Ironically, while China becomes further integrated into the international system, the US is moving itself out of the system it was instrumental in creating.Guided by its “America First” policy, the Trump administration doesn’t even pretend to honour its

international obligations.

The China-US relationship is not one of competition, but “copetition”, a mix of cooperation and competition. The question is how to make cooperation prevail over competition or, in the worst-case scenario, ensure that competition doesn’t spill over into conflict. Beijing’s persistent call for “no conflict, no confrontation” illuminates its preferred approach on how this competition should be managed.

Consider this: How many more American lives would have been lost to Covid-19 if Beijing had chosen the retaliatory route and demanded that unless Washington lifted its sanctions against Huawei and stopped threatening European countries from using its 5G technology, it would stop exports of much needed Chinese medical supplies to the US?

Foreign Minister Wang Yi noted in late May that China had exported over 12 billion masks to the US, or roughly 40 for every American. It is sad to see the US, the country worst hit by Covid-19, deciding to intensify its competition with China at a time when the world looks to both countries to lead the fight against the pandemic.

Infectious diseases typically open up opportunities for international cooperation in combating what is after all a common threat. China and the US joined hands in response to the severe acute respiratory syndrome outbreak in2003. In September 2005, the presidents of both countries worked out a set of “Ten Core Principles” on global pandemic response, which were later supported by 88 nations and international agencies. In 2014,Chinese and American scientists even worked side by side in a Chinese laboratory in Sierra Leone. In 2016, the two countries agreed in a memorandum of understanding to jointly provide public health and disease control training in Africa.

Currently, there is indeed a form of “healthy” China-US competition available: a contest between the two major powers to produce effective vaccine doses and make them also available to the rest of the world. Right now, five candidate vaccines are being tested in China.

President Xi Jinping has promised to make Chinese vaccines a global public good, along with a US$2 billion (S$2.8 billion) aid package for pandemic-hit countries within two years. China has also announced the suspension of debt repayments from 77developing countries.

Mr. Trump hopes a vaccine would be in place before the end of the year and has said he aims to get it to Americans as soon as it is available.While looking after one’s citizens is to be expected of national leaders, the worry is that “vaccine nationalism” would kick in in a world short of supplies. Recent reports of US efforts to corner supplies of the antiviral drug remdesivir are not assuring.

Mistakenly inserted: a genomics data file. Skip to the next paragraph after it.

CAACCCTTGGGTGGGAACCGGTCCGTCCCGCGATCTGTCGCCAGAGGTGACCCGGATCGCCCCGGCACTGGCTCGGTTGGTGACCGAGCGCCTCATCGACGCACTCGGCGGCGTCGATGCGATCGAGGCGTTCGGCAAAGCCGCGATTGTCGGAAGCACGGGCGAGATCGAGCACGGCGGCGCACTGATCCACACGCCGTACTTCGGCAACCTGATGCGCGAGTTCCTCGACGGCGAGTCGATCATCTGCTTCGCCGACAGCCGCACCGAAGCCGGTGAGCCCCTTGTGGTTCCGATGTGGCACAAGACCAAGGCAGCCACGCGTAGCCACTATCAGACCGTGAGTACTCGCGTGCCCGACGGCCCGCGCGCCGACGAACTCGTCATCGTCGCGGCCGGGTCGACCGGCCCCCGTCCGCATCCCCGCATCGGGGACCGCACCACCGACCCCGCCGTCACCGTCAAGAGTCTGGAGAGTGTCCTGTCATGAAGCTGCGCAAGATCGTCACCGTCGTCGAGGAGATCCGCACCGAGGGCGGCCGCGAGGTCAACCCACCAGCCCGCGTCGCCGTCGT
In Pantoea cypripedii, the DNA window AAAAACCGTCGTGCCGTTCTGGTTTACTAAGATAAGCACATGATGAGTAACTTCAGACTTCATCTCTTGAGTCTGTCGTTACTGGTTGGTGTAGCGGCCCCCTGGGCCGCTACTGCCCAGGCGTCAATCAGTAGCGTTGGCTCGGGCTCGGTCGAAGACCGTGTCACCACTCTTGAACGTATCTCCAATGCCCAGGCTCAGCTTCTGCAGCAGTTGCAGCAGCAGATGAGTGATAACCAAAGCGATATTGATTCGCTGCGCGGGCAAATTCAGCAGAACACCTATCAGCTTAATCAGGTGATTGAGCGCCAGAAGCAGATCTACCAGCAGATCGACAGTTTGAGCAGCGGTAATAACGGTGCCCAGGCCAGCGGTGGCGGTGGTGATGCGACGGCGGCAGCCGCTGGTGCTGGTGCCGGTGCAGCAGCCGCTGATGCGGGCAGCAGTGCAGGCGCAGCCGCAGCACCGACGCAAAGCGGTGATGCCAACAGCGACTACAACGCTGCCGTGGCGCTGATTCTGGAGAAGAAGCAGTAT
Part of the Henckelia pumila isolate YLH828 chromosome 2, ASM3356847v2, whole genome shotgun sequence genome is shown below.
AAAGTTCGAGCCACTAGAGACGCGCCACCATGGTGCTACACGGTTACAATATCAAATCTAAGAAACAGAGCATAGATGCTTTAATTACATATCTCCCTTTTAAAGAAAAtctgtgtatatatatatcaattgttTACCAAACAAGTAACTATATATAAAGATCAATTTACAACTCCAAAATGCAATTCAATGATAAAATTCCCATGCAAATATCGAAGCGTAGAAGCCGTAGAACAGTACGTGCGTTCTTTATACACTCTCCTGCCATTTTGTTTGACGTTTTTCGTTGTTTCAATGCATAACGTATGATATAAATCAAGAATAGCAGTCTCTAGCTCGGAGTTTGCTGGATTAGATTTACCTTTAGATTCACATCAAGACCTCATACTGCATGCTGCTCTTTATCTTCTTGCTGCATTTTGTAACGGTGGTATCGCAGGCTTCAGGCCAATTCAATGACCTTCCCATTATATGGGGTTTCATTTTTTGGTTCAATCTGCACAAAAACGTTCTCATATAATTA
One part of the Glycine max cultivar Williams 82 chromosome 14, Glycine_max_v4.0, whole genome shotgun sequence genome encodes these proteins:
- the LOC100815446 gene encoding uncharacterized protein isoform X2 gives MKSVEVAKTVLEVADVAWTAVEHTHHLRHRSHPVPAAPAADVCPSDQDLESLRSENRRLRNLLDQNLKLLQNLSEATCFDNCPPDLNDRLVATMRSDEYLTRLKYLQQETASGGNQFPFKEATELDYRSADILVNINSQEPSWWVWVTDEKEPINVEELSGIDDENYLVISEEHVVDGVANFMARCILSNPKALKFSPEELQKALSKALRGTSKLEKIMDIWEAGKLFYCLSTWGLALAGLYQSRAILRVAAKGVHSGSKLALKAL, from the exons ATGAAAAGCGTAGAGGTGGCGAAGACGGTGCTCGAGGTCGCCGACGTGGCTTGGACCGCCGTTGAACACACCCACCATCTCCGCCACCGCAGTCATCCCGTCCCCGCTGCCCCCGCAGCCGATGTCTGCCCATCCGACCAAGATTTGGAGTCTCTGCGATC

Needless to say, Mr.Trump’s announcement of cutting ties with the World Health Organisation provoked an international outcry.

A series of strategic mistakes after the Cold War has led the US to be mired in the conflicts in Iraq and Afghanistan, sapping its national strength. But no mistake will be more consequential than taking China on as America’s primary strategic competitor.

The Chinese economy is widely assumed to surpass that of the US in about 10 to 15 years. The gap between the Chinese and American military is closing. No American allies, at least because of their close economic ties with China, wish to take sides with America in a showdown with China. Meanwhile, China and Russia are getting closer, in part because both are deemed by the US as its main competitors.

NO GOING BACK

No one knows what China-US relations might look like in the future. What we do know is that we cannot return to the past even if they were not really good days.

I used to consider China-US decoupling an act akin to pulling capillaries from the body, but I am less convinced now. While it is still premature to argue that we have entered a new cold war, things do seem to be moving in that direction. The only common ground between Beijing and Washington these days seems to be a desire to avoid military conflict. And even then, the US Navy’s high-pitched freedom of navigation operations in the South China Sea are raising the risks of miscalculation.

In 2015, Mr. Bill Gates warned that the greatest threat to the world was “not missiles, but microbes”. We know how true it is now. If competition is the bitter angel of human nature, then no vaccine is available for major power competition. But we also have better angels of our nature. In the middle of the ever-raging pandemic, we should let them prevail and bring out the best of who we are.

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周波

周波

国防部国际军事合作办公室安全合作中心主任